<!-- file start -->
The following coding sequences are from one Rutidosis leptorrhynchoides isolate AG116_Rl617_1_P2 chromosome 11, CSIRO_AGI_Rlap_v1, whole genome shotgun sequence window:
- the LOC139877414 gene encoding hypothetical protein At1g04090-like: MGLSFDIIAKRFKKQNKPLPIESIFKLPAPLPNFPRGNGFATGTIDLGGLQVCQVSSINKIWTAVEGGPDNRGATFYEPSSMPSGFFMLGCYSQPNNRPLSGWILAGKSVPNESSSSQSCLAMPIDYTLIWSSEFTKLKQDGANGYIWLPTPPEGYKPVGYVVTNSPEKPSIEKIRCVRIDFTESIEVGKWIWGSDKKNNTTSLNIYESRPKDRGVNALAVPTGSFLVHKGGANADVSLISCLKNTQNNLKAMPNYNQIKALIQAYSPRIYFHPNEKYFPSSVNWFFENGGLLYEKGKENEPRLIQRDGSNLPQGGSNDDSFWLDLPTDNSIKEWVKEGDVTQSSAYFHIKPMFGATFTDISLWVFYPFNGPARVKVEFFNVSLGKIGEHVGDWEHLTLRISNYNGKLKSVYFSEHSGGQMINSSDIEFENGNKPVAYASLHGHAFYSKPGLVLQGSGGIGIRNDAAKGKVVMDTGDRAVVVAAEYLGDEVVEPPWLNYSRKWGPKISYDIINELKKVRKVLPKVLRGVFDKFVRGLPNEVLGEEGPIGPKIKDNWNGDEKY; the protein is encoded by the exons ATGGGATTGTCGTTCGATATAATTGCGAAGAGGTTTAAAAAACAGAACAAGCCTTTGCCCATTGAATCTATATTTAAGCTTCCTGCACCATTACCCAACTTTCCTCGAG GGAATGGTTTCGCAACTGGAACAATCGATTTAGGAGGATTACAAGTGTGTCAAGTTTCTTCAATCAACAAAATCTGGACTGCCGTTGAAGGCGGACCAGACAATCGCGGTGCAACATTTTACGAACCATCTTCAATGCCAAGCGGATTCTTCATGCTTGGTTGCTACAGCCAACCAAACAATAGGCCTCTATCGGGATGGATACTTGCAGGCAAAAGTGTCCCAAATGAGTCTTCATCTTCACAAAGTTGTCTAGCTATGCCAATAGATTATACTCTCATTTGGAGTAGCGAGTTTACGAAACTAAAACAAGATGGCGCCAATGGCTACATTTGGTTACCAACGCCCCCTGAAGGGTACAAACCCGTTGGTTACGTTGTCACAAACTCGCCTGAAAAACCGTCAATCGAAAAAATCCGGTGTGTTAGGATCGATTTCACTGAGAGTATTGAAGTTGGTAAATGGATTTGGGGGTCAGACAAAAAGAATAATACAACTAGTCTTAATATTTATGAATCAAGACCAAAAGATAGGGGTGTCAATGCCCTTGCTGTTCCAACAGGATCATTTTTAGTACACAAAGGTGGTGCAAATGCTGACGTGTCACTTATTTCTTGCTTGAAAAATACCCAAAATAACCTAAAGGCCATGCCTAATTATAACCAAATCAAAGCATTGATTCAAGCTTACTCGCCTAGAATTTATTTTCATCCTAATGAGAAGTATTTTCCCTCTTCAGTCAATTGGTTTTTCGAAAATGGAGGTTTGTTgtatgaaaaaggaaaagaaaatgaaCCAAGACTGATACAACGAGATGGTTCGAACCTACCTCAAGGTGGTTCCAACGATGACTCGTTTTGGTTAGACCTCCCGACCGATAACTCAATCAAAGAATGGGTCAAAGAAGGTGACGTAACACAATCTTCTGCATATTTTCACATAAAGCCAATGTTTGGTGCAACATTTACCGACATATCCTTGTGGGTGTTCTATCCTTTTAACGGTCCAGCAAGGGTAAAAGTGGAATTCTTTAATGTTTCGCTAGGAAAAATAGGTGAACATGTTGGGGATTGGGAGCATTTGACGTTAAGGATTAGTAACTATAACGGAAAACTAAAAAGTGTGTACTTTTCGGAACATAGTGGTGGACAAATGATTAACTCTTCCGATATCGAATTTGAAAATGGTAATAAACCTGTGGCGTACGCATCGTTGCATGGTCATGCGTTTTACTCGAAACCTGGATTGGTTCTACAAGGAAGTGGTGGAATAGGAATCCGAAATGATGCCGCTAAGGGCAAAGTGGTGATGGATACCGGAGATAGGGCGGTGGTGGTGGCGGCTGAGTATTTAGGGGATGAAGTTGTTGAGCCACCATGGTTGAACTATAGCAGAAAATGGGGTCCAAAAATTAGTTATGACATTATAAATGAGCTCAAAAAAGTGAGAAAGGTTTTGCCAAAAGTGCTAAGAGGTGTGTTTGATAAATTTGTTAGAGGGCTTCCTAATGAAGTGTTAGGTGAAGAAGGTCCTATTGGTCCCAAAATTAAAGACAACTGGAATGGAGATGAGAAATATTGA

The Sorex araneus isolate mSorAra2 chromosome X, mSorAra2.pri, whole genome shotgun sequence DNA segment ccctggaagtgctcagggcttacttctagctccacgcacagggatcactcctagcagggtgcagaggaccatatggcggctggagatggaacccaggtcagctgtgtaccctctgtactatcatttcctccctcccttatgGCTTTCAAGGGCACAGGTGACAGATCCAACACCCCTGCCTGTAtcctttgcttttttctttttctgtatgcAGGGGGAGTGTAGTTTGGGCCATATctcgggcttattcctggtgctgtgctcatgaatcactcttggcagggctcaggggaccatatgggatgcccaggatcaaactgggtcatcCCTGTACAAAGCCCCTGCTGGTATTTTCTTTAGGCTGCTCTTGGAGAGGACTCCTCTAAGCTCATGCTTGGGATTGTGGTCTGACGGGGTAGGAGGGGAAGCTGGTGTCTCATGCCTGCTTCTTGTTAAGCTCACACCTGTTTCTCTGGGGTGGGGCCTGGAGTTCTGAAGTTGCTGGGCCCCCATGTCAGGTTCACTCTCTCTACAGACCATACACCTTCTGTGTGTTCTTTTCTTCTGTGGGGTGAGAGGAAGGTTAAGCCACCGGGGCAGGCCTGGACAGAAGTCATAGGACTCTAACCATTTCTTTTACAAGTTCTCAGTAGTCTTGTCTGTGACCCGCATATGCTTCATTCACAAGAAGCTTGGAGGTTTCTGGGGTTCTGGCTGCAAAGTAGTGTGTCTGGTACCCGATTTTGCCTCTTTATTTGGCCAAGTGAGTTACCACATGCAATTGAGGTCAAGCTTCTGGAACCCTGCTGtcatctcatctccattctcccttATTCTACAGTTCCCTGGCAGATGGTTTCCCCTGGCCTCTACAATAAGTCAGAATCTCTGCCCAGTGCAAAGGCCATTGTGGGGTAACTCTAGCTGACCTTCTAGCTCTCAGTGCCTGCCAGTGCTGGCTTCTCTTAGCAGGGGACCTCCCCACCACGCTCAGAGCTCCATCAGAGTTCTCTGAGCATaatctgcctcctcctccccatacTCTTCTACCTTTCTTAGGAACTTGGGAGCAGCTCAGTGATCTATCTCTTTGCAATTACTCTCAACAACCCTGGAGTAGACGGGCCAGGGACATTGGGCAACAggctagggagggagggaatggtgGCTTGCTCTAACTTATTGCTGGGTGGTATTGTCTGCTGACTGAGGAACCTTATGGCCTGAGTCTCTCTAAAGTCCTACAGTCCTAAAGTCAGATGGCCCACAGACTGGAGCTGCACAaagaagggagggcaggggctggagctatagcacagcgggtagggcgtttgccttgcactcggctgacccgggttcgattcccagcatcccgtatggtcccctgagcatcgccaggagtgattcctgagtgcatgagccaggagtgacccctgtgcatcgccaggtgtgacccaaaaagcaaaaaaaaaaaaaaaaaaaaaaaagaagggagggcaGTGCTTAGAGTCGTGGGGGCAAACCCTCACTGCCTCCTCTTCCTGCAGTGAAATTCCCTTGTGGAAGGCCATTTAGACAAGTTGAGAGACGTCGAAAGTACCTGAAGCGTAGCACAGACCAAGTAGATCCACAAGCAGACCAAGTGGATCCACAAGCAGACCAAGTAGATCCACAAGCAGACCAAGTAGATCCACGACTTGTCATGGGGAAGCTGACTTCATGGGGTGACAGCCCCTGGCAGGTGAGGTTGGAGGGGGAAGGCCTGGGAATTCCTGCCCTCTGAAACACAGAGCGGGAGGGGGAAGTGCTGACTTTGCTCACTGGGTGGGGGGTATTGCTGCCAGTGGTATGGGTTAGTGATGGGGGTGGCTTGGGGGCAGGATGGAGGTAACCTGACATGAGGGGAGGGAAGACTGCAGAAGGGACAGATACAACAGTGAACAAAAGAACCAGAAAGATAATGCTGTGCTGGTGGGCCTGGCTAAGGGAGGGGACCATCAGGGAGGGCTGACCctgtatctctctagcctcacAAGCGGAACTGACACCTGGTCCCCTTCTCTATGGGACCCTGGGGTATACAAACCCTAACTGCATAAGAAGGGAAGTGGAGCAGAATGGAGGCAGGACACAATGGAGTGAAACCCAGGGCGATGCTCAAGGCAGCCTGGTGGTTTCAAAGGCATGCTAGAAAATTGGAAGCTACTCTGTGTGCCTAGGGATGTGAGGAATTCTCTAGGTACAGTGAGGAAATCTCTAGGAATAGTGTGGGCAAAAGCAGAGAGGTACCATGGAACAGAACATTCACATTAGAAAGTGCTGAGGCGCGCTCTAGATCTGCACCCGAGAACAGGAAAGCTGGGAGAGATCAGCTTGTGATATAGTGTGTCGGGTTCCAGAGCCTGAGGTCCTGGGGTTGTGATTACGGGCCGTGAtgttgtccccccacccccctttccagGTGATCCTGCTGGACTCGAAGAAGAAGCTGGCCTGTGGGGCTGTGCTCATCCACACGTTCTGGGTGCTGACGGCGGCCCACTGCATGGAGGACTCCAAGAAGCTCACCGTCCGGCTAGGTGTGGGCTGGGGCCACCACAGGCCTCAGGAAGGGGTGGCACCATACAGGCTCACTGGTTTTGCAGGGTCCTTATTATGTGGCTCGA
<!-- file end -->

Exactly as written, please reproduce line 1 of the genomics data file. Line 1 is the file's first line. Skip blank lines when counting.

The following coding sequences are from one Rutidosis leptorrhynchoides isolate AG116_Rl617_1_P2 chromosome 11, CSIRO_AGI_Rlap_v1, whole genome shotgun sequence window: